Did Charles Russell Really Say To Leave The Bible Unread

The book The Chaos of Cults by Jan Karel Van Baalen states regarding Pastor Russell: ‘His boldness was so extraordinary that he calmly announced in the opening pages of his Studies in the Scriptures that it would be better to leave the Bible unread but read his comments than to omit the latter but read the Bible.’ (pages 218, 219) Did Pastor Russell really state that in Studies in the Scriptures? (question reworded)

"Questions From Readers," The Watchtower, July 1, 1957, pp. 414-5.
Copyright © 1957 Watchtower Bible and Tract Society of New York, Inc.

In view of the reputation enjoyed by the Bible Students in Pastor Russell’s day and that being enjoyed by the witnesses of Jehovah in our day for knowing their Bibles, which reputation is justly deserved, there must be something wrong with what Van Baalen says in his book. There is.

In the first place, let it be noted that the two disciples on the way to Emmaus were Bible readers and yet did not understand why God had allowed Jesus to be put to death. The scribes and Pharisees read God’s Word continually and yet failed to appreciate that Jesus was their Messiah. The Ethiopian official that Philip met was reading the prophecy of Isaiah but did not understand what he was reading. Obviously, merely reading the Bible is not enough; we need help to understand it. That is why God provided apostles, prophets, missionaries, shepherds and teachers.—Luke 24:25-27, 32; John 5:39; Acts 8:30, 31; Eph. 4:11-15, NW.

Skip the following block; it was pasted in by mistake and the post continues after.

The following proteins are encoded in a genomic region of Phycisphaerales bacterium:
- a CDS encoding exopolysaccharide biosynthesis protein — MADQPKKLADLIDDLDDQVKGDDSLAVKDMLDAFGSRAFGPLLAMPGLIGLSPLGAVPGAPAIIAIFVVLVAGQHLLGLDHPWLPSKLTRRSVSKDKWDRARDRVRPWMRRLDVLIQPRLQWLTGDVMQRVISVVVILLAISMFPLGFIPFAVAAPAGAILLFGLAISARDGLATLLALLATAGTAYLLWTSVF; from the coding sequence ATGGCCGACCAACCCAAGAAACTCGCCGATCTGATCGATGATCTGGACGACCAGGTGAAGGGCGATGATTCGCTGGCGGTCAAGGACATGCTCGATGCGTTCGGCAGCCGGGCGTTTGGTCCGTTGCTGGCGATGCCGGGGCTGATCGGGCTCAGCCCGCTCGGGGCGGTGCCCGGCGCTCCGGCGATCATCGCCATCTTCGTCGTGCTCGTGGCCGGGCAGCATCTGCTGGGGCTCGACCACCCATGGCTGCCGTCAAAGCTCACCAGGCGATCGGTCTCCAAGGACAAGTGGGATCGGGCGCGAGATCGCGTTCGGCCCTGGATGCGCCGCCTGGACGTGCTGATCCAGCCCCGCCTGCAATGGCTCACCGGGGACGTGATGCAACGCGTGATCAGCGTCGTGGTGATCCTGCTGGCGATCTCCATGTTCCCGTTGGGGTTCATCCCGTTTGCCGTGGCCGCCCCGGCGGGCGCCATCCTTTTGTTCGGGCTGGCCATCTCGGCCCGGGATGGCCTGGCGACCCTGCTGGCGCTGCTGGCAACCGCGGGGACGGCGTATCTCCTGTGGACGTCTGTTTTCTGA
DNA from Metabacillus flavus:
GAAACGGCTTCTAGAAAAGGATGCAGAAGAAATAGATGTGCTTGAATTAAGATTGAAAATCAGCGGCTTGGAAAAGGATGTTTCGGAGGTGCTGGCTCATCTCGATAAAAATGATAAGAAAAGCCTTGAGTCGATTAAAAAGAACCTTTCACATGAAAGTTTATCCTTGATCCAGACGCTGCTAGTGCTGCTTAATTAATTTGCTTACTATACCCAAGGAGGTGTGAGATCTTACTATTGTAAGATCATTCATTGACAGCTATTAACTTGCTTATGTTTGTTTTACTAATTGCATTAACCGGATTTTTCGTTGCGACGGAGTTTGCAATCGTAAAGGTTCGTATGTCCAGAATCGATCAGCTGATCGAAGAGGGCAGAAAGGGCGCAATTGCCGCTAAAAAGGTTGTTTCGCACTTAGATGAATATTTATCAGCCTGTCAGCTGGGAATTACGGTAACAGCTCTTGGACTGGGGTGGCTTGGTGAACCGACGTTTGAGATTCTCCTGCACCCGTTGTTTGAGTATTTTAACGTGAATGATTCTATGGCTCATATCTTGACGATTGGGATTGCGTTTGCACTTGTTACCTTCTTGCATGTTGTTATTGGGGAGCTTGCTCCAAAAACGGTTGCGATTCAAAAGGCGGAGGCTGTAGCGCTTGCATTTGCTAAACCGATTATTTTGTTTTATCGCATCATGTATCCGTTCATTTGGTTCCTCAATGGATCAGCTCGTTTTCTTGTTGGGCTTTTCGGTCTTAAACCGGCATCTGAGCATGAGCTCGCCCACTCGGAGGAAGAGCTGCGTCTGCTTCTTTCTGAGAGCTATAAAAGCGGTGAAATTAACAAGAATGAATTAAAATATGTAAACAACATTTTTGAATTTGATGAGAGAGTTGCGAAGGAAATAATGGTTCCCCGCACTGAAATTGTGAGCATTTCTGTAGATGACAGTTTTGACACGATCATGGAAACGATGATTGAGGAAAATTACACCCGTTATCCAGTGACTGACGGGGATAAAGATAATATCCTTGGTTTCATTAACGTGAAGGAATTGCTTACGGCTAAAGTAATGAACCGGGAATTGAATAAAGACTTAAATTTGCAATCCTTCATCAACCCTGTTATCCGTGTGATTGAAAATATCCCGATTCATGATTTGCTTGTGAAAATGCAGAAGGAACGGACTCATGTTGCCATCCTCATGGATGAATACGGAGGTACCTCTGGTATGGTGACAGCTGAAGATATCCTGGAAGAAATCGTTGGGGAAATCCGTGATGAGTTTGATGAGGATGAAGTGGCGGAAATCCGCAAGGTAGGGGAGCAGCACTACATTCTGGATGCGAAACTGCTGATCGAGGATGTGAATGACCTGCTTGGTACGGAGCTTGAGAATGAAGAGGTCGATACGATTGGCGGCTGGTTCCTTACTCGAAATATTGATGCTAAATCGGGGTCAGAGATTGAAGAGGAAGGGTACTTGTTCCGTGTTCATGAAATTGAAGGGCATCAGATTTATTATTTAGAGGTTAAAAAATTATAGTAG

As for the statement made by Van Baalen, neither it nor anything even remotely similar ever appeared in any of the six Scripture Studies, which were written primarily for the public. But, some six years after writing his sixth volume, Pastor Russell did write, in The Watchtower, which at that time was an organization journal, something in the September 15, 1910, issue under the heading “Is the Reading of ‘Scripture Studies’ Bible Study?” Apparently it is this that Van Baalen distorted. What was written there, however, can be readily appreciated in the light of the foregoing Scriptural examples. We quote from this article as follows:

“We all know people who have spent days and weeks and years in study of the Bible and have learned little or nothing… . It is a great deal like hunting or fishing. Some people go hunting every year, and though they do a lot of hunting, it is no sure indication of how much they get. Some do a lot of fishing, but do not get many fish. Bible study is very much the same. It is not the amount of time we spend in poring over a passage, but the amount of information we secure from the Bible.

“The six volumes of Scripture Studies are not intended to supplant the Bible. There are various methods to be pursued in the study of the Bible and these aids to Bible study are in such a form that they, of themselves, contain the important elements of the Bible as well as the comments or elucidations of those Bible statements, on exactly the same principle that our Lord and the Apostles quoted from the Old Testament, and then gave elucidations of those Old Testament passages.”